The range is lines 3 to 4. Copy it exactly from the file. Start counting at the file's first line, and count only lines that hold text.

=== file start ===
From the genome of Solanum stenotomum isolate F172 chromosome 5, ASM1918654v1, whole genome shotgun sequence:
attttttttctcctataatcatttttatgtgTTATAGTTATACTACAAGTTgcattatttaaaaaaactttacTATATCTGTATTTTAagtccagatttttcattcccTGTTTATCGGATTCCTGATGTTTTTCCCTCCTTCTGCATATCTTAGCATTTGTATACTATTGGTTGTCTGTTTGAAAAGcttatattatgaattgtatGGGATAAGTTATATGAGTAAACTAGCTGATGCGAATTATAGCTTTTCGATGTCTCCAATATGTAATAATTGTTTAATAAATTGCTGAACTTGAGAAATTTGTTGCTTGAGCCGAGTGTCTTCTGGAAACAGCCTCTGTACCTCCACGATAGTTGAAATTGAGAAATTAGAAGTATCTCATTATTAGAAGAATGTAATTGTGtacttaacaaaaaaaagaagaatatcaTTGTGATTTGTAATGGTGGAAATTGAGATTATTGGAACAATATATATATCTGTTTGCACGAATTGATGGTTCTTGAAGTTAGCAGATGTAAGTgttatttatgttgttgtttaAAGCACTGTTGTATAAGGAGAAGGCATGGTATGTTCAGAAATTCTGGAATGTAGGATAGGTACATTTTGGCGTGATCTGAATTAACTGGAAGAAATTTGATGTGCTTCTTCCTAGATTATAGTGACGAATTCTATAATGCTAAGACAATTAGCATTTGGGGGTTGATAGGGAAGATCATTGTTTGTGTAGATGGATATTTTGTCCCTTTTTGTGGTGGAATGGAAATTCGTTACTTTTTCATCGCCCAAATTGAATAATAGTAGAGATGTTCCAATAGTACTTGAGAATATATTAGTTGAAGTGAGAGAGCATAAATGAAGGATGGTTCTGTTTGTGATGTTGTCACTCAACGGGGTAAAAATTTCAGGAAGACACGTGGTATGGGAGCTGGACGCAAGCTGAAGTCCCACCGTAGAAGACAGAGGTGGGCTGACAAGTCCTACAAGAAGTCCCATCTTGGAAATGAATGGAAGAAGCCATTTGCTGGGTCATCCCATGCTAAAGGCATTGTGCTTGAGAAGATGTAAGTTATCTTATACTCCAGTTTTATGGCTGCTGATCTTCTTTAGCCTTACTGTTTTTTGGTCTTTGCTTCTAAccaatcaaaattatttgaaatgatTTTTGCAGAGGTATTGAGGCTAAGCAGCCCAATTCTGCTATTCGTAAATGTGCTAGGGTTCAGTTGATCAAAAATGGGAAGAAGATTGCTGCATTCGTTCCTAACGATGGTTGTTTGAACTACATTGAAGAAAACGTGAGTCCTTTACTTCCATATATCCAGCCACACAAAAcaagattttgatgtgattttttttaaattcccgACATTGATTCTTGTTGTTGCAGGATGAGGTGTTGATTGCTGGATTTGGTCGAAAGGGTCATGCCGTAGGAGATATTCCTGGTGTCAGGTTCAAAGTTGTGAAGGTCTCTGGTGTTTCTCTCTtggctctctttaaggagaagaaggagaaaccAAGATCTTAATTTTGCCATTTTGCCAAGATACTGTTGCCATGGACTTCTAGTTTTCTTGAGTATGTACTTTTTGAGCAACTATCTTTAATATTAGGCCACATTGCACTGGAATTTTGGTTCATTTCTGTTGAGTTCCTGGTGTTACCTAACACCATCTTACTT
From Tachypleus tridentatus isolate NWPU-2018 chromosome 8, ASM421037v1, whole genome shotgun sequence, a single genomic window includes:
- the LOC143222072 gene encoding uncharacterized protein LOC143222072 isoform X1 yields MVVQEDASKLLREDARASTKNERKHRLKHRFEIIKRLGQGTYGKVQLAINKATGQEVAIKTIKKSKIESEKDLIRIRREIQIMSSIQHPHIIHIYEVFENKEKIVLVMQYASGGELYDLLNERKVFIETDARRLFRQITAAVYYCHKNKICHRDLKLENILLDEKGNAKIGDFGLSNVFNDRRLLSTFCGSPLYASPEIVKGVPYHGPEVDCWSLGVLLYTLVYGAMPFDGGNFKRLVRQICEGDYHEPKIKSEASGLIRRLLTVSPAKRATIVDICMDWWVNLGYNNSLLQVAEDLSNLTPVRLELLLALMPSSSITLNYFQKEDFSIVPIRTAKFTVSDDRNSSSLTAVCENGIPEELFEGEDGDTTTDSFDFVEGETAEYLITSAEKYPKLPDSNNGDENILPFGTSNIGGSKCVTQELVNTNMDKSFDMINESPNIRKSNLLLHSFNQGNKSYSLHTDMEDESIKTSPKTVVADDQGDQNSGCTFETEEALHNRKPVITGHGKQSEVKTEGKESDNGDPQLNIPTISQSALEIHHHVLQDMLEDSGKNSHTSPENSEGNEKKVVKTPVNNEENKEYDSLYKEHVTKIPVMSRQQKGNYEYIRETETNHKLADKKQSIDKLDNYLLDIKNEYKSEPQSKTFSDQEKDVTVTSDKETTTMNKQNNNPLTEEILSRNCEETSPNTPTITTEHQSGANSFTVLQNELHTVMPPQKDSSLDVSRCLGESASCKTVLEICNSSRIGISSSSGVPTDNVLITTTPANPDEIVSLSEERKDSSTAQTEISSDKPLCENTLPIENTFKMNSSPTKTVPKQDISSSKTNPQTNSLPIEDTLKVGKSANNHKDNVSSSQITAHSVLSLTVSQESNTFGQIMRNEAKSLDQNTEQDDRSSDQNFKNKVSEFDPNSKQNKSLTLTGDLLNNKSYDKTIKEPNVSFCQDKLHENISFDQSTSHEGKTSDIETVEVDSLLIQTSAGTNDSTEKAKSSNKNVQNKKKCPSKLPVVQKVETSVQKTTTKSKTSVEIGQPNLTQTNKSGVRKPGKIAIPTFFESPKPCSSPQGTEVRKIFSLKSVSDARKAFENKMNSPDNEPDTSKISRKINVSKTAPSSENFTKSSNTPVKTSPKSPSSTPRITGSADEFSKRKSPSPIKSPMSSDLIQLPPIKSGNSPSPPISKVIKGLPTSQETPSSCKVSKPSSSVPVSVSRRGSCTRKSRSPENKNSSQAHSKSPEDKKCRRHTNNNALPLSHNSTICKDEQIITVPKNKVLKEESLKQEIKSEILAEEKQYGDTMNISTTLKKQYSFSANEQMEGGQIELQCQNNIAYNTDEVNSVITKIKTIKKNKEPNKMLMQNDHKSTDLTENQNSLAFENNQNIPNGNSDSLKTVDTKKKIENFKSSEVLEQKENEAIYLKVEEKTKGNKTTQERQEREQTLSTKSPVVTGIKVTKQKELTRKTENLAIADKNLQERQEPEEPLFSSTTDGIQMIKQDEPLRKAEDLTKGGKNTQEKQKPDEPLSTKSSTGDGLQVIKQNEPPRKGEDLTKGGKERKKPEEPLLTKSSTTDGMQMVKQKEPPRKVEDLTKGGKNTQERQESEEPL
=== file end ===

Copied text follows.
From Tachypleus tridentatus isolate NWPU-2018 chromosome 8, ASM421037v1, whole genome shotgun sequence, a single genomic window includes:
- the LOC143222072 gene encoding uncharacterized protein LOC143222072 isoform X1 yields MVVQEDASKLLREDARASTKNERKHRLKHRFEIIKRLGQGTYGKVQLAINKATGQEVAIKTIKKSKIESEKDLIRIRREIQIMSSIQHPHIIHIYEVFENKEKIVLVMQYASGGELYDLLNERKVFIETDARRLFRQITAAVYYCHKNKICHRDLKLENILLDEKGNAKIGDFGLSNVFNDRRLLSTFCGSPLYASPEIVKGVPYHGPEVDCWSLGVLLYTLVYGAMPFDGGNFKRLVRQICEGDYHEPKIKSEASGLIRRLLTVSPAKRATIVDICMDWWVNLGYNNSLLQVAEDLSNLTPVRLELLLALMPSSSITLNYFQKEDFSIVPIRTAKFTVSDDRNSSSLTAVCENGIPEELFEGEDGDTTTDSFDFVEGETAEYLITSAEKYPKLPDSNNGDENILPFGTSNIGGSKCVTQELVNTNMDKSFDMINESPNIRKSNLLLHSFNQGNKSYSLHTDMEDESIKTSPKTVVADDQGDQNSGCTFETEEALHNRKPVITGHGKQSEVKTEGKESDNGDPQLNIPTISQSALEIHHHVLQDMLEDSGKNSHTSPENSEGNEKKVVKTPVNNEENKEYDSLYKEHVTKIPVMSRQQKGNYEYIRETETNHKLADKKQSIDKLDNYLLDIKNEYKSEPQSKTFSDQEKDVTVTSDKETTTMNKQNNNPLTEEILSRNCEETSPNTPTITTEHQSGANSFTVLQNELHTVMPPQKDSSLDVSRCLGESASCKTVLEICNSSRIGISSSSGVPTDNVLITTTPANPDEIVSLSEERKDSSTAQTEISSDKPLCENTLPIENTFKMNSSPTKTVPKQDISSSKTNPQTNSLPIEDTLKVGKSANNHKDNVSSSQITAHSVLSLTVSQESNTFGQIMRNEAKSLDQNTEQDDRSSDQNFKNKVSEFDPNSKQNKSLTLTGDLLNNKSYDKTIKEPNVSFCQDKLHENISFDQSTSHEGKTSDIETVEVDSLLIQTSAGTNDSTEKAKSSNKNVQNKKKCPSKLPVVQKVETSVQKTTTKSKTSVEIGQPNLTQTNKSGVRKPGKIAIPTFFESPKPCSSPQGTEVRKIFSLKSVSDARKAFENKMNSPDNEPDTSKISRKINVSKTAPSSENFTKSSNTPVKTSPKSPSSTPRITGSADEFSKRKSPSPIKSPMSSDLIQLPPIKSGNSPSPPISKVIKGLPTSQETPSSCKVSKPSSSVPVSVSRRGSCTRKSRSPENKNSSQAHSKSPEDKKCRRHTNNNALPLSHNSTICKDEQIITVPKNKVLKEESLKQEIKSEILAEEKQYGDTMNISTTLKKQYSFSANEQMEGGQIELQCQNNIAYNTDEVNSVITKIKTIKKNKEPNKMLMQNDHKSTDLTENQNSLAFENNQNIPNGNSDSLKTVDTKKKIENFKSSEVLEQKENEAIYLKVEEKTKGNKTTQERQEREQTLSTKSPVVTGIKVTKQKELTRKTENLAIADKNLQERQEPEEPLFSSTTDGIQMIKQDEPLRKAEDLTKGGKNTQEKQKPDEPLSTKSSTGDGLQVIKQNEPPRKGEDLTKGGKERKKPEEPLLTKSSTTDGMQMVKQKEPPRKVEDLTKGGKNTQERQESEEPL